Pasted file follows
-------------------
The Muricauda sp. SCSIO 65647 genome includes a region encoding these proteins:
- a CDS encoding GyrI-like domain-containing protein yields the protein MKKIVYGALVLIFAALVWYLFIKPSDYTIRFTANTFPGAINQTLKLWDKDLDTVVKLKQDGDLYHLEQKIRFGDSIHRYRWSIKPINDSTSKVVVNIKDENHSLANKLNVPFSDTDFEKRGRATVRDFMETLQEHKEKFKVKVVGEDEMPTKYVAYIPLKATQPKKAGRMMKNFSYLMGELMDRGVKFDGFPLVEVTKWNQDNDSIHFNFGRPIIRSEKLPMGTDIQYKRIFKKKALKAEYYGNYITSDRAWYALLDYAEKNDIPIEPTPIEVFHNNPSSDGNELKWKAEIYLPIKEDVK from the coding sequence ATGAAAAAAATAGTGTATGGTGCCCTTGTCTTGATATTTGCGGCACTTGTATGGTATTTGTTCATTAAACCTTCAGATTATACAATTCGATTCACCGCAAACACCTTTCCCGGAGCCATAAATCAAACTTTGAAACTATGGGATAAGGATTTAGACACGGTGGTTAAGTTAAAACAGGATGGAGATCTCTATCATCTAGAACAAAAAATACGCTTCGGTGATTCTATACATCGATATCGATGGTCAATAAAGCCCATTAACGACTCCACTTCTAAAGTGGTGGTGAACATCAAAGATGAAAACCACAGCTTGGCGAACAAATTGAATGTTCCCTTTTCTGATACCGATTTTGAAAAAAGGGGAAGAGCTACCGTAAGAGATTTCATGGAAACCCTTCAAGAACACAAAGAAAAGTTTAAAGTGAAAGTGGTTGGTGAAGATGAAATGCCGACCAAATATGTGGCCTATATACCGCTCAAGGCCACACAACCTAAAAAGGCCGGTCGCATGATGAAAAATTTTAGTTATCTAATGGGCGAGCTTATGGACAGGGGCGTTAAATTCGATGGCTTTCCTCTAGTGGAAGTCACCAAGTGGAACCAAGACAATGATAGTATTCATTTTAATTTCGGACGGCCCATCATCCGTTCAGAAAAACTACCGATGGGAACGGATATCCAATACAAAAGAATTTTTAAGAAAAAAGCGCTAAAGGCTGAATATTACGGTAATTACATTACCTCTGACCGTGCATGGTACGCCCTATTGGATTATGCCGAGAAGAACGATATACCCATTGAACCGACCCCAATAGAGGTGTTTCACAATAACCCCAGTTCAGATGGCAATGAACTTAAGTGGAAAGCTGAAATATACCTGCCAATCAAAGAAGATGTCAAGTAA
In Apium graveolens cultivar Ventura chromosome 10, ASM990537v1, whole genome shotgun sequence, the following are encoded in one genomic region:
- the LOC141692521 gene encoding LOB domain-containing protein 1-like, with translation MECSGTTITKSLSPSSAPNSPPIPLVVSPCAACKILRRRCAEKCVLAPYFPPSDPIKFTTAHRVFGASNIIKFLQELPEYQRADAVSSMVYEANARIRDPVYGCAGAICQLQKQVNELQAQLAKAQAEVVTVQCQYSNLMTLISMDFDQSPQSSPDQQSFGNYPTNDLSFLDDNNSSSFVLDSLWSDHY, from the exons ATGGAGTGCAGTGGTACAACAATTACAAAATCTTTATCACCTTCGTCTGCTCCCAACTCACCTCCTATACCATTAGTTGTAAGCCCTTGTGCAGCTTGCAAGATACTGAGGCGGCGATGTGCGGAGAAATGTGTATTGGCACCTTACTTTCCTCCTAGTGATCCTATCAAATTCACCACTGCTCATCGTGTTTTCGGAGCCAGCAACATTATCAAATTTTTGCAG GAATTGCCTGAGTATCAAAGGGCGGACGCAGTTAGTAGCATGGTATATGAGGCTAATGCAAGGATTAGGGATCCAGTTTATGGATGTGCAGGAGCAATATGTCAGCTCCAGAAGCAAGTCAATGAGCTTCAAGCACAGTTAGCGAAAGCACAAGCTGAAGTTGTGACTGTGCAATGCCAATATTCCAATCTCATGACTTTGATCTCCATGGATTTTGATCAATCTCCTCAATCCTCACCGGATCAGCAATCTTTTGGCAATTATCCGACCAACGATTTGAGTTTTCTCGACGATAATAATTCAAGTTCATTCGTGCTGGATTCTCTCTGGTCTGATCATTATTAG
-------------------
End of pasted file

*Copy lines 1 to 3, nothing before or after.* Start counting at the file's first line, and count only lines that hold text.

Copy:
The Muricauda sp. SCSIO 65647 genome includes a region encoding these proteins:
- a CDS encoding GyrI-like domain-containing protein yields the protein MKKIVYGALVLIFAALVWYLFIKPSDYTIRFTANTFPGAINQTLKLWDKDLDTVVKLKQDGDLYHLEQKIRFGDSIHRYRWSIKPINDSTSKVVVNIKDENHSLANKLNVPFSDTDFEKRGRATVRDFMETLQEHKEKFKVKVVGEDEMPTKYVAYIPLKATQPKKAGRMMKNFSYLMGELMDRGVKFDGFPLVEVTKWNQDNDSIHFNFGRPIIRSEKLPMGTDIQYKRIFKKKALKAEYYGNYITSDRAWYALLDYAEKNDIPIEPTPIEVFHNNPSSDGNELKWKAEIYLPIKEDVK from the coding sequence ATGAAAAAAATAGTGTATGGTGCCCTTGTCTTGATATTTGCGGCACTTGTATGGTATTTGTTCATTAAACCTTCAGATTATACAATTCGATTCACCGCAAACACCTTTCCCGGAGCCATAAATCAAACTTTGAAACTATGGGATAAGGATTTAGACACGGTGGTTAAGTTAAAACAGGATGGAGATCTCTATCATCTAGAACAAAAAATACGCTTCGGTGATTCTATACATCGATATCGATGGTCAATAAAGCCCATTAACGACTCCACTTCTAAAGTGGTGGTGAACATCAAAGATGAAAACCACAGCTTGGCGAACAAATTGAATGTTCCCTTTTCTGATACCGATTTTGAAAAAAGGGGAAGAGCTACCGTAAGAGATTTCATGGAAACCCTTCAAGAACACAAAGAAAAGTTTAAAGTGAAAGTGGTTGGTGAAGATGAAATGCCGACCAAATATGTGGCCTATATACCGCTCAAGGCCACACAACCTAAAAAGGCCGGTCGCATGATGAAAAATTTTAGTTATCTAATGGGCGAGCTTATGGACAGGGGCGTTAAATTCGATGGCTTTCCTCTAGTGGAAGTCACCAAGTGGAACCAAGACAATGATAGTATTCATTTTAATTTCGGACGGCCCATCATCCGTTCAGAAAAACTACCGATGGGAACGGATATCCAATACAAAAGAATTTTTAAGAAAAAAGCGCTAAAGGCTGAATATTACGGTAATTACATTACCTCTGACCGTGCATGGTACGCCCTATTGGATTATGCCGAGAAGAACGATATACCCATTGAACCGACCCCAATAGAGGTGTTTCACAATAACCCCAGTTCAGATGGCAATGAACTTAAGTGGAAAGCTGAAATATACCTGCCAATCAAAGAAGATGTCAAGTAA
In Apium graveolens cultivar Ventura chromosome 10, ASM990537v1, whole genome shotgun sequence, the following are encoded in one genomic region: